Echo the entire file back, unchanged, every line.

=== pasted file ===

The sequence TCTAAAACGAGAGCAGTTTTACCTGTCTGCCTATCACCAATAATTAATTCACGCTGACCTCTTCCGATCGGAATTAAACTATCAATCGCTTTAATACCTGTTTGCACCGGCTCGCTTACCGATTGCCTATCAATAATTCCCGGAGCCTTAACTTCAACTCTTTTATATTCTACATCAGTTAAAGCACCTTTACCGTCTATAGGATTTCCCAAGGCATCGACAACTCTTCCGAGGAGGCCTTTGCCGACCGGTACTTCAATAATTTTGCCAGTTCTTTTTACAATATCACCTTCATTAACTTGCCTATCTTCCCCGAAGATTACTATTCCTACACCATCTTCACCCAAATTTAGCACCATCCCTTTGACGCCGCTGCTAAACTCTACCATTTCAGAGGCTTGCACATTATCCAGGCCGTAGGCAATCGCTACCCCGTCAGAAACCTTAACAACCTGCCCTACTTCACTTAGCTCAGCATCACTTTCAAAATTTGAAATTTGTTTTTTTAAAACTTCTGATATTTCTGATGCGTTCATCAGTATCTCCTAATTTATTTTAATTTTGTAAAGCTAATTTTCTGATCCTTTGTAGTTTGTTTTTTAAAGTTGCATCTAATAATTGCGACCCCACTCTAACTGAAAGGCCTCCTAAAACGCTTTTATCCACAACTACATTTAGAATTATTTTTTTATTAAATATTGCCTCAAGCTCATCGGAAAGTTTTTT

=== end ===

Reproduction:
The sequence TCTAAAACGAGAGCAGTTTTACCTGTCTGCCTATCACCAATAATTAATTCACGCTGACCTCTTCCGATCGGAATTAAACTATCAATCGCTTTAATACCTGTTTGCACCGGCTCGCTTACCGATTGCCTATCAATAATTCCCGGAGCCTTAACTTCAACTCTTTTATATTCTACATCAGTTAAAGCACCTTTACCGTCTATAGGATTTCCCAAGGCATCGACAACTCTTCCGAGGAGGCCTTTGCCGACCGGTACTTCAATAATTTTGCCAGTTCTTTTTACAATATCACCTTCATTAACTTGCCTATCTTCCCCGAAGATTACTATTCCTACACCATCTTCACCCAAATTTAGCACCATCCCTTTGACGCCGCTGCTAAACTCTACCATTTCAGAGGCTTGCACATTATCCAGGCCGTAGGCAATCGCTACCCCGTCAGAAACCTTAACAACCTGCCCTACTTCACTTAGCTCAGCATCACTTTCAAAATTTGAAATTTGTTTTTTTAAAACTTCTGATATTTCTGATGCGTTCATCAGTATCTCCTAATTTATTTTAATTTTGTAAAGCTAATTTTCTGATCCTTTGTAGTTTGTTTTTTAAAGTTGCATCTAATAATTGCGACCCCACTCTAACTGAAAGGCCTCCTAAAACGCTTTTATCCACAACTACATTTAGAATTATTTTTTTATTAAATATTGCCTCAAGCTCATCGGAAAGTTTTTT